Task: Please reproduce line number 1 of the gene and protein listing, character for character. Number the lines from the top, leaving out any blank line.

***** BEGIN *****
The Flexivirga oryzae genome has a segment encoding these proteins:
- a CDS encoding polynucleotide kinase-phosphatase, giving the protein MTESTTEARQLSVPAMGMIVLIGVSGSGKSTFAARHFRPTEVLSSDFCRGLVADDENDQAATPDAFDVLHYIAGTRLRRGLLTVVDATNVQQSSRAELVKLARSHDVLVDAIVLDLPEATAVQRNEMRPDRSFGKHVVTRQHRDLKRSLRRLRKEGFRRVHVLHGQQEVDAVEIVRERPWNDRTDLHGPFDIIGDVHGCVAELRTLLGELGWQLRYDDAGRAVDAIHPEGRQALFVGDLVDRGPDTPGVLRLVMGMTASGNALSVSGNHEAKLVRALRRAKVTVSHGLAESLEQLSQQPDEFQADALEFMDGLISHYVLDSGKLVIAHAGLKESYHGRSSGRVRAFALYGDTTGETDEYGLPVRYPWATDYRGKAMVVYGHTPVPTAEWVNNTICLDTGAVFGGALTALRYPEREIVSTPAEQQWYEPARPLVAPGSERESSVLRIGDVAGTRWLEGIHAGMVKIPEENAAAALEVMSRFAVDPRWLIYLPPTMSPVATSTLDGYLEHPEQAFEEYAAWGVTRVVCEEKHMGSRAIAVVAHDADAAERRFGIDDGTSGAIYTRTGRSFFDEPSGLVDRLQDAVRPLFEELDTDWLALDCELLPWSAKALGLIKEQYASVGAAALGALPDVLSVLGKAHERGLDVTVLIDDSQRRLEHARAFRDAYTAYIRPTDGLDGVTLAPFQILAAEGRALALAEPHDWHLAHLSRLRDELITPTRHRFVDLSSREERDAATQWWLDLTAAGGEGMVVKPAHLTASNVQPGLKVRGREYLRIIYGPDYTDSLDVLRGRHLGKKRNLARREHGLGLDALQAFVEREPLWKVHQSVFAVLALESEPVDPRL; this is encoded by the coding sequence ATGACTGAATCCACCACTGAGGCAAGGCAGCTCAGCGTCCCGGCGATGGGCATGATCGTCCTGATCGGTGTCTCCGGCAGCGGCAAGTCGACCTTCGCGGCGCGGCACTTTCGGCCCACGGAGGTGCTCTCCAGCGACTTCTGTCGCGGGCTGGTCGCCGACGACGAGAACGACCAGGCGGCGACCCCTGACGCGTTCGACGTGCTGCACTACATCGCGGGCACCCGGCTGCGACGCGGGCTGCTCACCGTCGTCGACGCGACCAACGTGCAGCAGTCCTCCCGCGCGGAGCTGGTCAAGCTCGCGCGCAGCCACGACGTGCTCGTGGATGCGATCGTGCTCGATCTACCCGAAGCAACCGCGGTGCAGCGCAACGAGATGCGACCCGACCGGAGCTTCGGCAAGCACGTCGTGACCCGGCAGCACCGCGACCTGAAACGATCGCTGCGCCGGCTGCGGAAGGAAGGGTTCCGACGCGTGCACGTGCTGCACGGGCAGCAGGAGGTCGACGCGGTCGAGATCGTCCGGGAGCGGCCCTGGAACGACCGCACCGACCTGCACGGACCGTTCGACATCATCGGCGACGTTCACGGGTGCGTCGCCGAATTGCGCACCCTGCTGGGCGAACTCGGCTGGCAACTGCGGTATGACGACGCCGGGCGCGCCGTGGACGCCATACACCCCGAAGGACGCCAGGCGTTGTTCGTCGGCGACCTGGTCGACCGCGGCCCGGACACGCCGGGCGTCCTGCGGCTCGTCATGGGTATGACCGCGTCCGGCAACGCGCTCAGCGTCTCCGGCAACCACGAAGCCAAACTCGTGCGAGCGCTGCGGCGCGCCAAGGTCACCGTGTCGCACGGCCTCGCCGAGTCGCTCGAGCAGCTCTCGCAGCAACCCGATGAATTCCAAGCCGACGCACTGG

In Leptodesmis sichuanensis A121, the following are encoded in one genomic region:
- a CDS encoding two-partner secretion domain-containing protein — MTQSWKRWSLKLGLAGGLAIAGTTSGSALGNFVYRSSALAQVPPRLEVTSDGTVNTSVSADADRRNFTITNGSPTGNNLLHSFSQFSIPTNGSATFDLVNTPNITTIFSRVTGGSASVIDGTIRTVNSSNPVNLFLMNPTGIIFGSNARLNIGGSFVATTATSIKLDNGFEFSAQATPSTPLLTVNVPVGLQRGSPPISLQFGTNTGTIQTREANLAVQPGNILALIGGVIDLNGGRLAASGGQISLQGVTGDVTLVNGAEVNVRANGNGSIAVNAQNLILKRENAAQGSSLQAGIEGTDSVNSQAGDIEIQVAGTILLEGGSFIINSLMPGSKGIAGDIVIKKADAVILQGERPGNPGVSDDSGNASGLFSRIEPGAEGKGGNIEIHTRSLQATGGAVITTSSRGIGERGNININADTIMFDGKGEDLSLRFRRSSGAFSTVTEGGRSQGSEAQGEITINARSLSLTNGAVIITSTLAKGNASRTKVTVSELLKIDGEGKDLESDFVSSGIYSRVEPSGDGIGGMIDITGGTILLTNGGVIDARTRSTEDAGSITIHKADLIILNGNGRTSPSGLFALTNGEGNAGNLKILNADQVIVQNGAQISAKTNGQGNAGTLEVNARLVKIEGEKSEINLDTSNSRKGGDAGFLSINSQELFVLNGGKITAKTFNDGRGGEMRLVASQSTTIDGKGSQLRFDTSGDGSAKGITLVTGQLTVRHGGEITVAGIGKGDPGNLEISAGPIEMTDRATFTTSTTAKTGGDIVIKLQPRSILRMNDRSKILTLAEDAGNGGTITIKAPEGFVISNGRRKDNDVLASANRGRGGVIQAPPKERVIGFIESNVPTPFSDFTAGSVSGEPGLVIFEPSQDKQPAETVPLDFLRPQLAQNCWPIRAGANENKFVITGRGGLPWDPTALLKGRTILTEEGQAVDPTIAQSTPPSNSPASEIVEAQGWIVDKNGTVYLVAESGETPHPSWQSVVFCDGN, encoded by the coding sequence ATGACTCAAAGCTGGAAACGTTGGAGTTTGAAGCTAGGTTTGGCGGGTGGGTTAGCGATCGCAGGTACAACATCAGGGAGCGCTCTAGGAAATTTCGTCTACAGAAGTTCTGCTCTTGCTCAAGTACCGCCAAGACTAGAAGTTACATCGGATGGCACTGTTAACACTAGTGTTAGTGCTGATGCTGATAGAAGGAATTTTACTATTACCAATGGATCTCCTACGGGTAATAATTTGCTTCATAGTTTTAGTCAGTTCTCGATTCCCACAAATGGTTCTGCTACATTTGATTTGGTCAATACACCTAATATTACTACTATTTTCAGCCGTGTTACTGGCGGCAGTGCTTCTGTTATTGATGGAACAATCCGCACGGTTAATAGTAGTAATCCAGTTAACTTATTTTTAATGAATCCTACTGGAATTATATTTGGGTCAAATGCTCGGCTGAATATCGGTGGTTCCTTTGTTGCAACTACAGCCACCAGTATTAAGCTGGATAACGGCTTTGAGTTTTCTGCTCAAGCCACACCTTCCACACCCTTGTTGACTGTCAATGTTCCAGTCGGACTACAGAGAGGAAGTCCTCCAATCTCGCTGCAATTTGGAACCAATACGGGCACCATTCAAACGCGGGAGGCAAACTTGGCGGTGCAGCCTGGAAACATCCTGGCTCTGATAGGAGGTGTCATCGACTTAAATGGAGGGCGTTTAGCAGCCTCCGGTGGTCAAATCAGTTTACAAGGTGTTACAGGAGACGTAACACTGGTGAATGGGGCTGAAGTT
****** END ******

The Flexivirga oryzae genome has a segment encoding these proteins: